The film doesn't really go into his early life, it starts with him arriving in Houston on his first ballet exchange and he starts thinking back on his life. The film concentrates on his experiences in Houston and his defection. It is a love story and a political thriller rolled into one. It's got some lovely dance sequences but they did make me want to see more.

Chi gave a very intelligent and believable portrayal of Li. The whole film is very much an ensemble piece.

I enjoyed the film very much and would recommend it. It is also good to have some of Chi's dancing on film for posterity.

#4 Arizona Native

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Posted 21 April 2010 - 03:06 PM

JmcN, I'm interested in buying one of these. What was your source?

#5 JMcN

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Posted 22 April 2010 - 01:40 PM

At the suggestion of a colleague I looked on ebay. The Australian site would not allow me to input a UK address so I tried the uk site. A number of Austrailian companies were selling the film so I chose one at random. You have to bear in mind that the film will be region 4 so you will need a multi-region player. I'm certainly glad I made the effort!

#6 Helene

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Posted 10 May 2010 - 11:02 AM

I saw the film yesterday: it was the 10:00am Sunday breakfast movie at the Park. I missed the first seven minutes or so because the bus schedules were mangled due to the "Vancouver Sun Run", but I'm not sure that was a critical loss.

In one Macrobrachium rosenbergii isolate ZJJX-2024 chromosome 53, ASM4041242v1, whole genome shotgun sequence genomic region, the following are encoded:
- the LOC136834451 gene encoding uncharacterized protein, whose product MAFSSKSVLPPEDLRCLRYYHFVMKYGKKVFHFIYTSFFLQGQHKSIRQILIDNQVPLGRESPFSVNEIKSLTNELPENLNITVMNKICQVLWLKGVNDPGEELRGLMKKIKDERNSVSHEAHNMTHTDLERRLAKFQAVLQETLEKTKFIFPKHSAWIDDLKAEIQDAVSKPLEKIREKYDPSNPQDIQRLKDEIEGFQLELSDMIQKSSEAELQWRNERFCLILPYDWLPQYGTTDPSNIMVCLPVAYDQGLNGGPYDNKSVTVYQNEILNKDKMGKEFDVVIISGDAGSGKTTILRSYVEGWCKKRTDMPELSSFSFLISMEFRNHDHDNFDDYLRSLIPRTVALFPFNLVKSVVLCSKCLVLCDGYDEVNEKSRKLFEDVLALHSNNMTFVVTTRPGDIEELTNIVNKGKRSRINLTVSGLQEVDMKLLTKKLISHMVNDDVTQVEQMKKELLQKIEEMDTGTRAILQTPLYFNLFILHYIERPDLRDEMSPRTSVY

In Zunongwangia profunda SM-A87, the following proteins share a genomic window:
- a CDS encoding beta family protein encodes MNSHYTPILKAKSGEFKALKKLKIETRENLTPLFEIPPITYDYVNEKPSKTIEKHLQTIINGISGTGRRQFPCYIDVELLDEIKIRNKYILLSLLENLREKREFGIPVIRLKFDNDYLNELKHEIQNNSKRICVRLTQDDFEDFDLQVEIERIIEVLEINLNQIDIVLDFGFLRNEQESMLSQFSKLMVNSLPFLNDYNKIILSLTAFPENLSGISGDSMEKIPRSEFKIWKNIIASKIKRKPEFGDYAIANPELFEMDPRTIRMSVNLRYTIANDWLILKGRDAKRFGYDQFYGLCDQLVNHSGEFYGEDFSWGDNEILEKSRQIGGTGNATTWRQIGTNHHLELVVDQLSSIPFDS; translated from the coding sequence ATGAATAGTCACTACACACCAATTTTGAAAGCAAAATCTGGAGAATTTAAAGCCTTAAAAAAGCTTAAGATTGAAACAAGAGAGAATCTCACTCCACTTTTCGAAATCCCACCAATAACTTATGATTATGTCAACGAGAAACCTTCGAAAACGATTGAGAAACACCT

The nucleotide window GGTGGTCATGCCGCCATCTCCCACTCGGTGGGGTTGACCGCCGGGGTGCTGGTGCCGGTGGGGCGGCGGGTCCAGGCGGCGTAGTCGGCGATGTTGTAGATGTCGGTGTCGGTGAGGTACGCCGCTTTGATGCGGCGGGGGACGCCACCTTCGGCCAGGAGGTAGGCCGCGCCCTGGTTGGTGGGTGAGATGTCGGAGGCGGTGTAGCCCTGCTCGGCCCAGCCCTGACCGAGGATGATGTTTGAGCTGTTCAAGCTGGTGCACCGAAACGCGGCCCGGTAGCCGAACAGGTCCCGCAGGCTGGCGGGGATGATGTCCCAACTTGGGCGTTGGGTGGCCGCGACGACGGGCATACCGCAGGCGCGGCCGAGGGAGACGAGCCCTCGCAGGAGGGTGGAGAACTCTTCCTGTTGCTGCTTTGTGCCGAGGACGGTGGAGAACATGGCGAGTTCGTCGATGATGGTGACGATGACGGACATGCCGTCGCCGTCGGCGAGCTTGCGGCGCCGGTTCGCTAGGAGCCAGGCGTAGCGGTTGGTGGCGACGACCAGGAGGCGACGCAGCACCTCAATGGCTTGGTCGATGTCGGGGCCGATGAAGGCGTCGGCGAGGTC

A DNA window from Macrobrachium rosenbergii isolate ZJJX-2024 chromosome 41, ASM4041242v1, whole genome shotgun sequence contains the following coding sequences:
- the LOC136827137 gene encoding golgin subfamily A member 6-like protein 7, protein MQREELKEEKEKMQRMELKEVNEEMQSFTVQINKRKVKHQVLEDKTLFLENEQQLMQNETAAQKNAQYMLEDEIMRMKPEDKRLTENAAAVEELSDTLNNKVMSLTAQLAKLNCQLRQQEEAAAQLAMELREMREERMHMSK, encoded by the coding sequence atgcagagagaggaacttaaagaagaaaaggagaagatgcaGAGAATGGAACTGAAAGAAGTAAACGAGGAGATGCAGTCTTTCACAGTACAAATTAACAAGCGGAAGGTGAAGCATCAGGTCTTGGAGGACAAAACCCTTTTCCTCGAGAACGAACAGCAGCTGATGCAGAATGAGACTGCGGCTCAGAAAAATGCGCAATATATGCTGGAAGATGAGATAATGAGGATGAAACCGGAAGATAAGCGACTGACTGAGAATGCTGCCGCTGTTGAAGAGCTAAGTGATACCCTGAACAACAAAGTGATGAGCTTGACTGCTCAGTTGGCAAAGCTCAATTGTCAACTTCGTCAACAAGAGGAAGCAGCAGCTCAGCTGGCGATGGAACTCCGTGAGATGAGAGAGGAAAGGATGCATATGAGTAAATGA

Cao, Guo, and Huang were all superb as Li Cunxin, and I was thrilled to see my favorite Australian Ballet dancer Madeleine Eastoe as Lori. Camilla Vergotis had mainly one face -- smug -- as Mary McKendry. Amanda Schull was very sweet as Elizabeth Mackay. Joan Chen was stunning as Li's mother; it's hard to watch anyone else when she's onscreen. I have no idea what Ben Stevenson is like in real life, but Bruce Greenwood almost stole the movie. I much liked the actress who played Madame Mao, but like half the cast, she's missing from the list on imdb, and the official website lists only the top characters. The '70's style for men doesn't play very well, and when the men are shown from that period, they tend to look like porn stars.

The screenplay was weak. I know there's a lot of material, a lot of periods, but apart from leaving out some of the best and most powerful parts of the book, like McKendry's trip to China and Li's reactions to returning as a wealthy (relatively at least) ballet star, which would have ruined their ending, even the consulate scenes were quite dull. I found the whole movie had a TV movie cadence and emotional temperature, where commercials would have broken up its essential flatness.

It was great to see Cao and Guo dancing, though, and between the actors and the landscapes, it was eye candy to the nth degree. I have to see the Graeme Murphy "Swan Lake" someday, which looks like a hoot. Was Stevenson choreography not available?

#7 Helene

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Posted 13 May 2010 - 10:08 AM

There are two articles on Bruce Greenwood in today's "Links" and a review from The Georgia Straight in Vancouver, where the film opens tomorrow at the Fifth Avenue Theatre and an interview with Chi Cao in another.

From the National Post article:

Li, who is now a stockbroker in Australia, handpicked Chi for the role. (Chi's father, a dance instructor, taught Li at the Beijing Dance Academy.)


I wonder how much of Li's story Chi knew while he was at the Beijing Dance Academy, or whether Li's history was expunged, even by his dad.

#8 Paquita

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Posted 13 May 2010 - 06:33 PM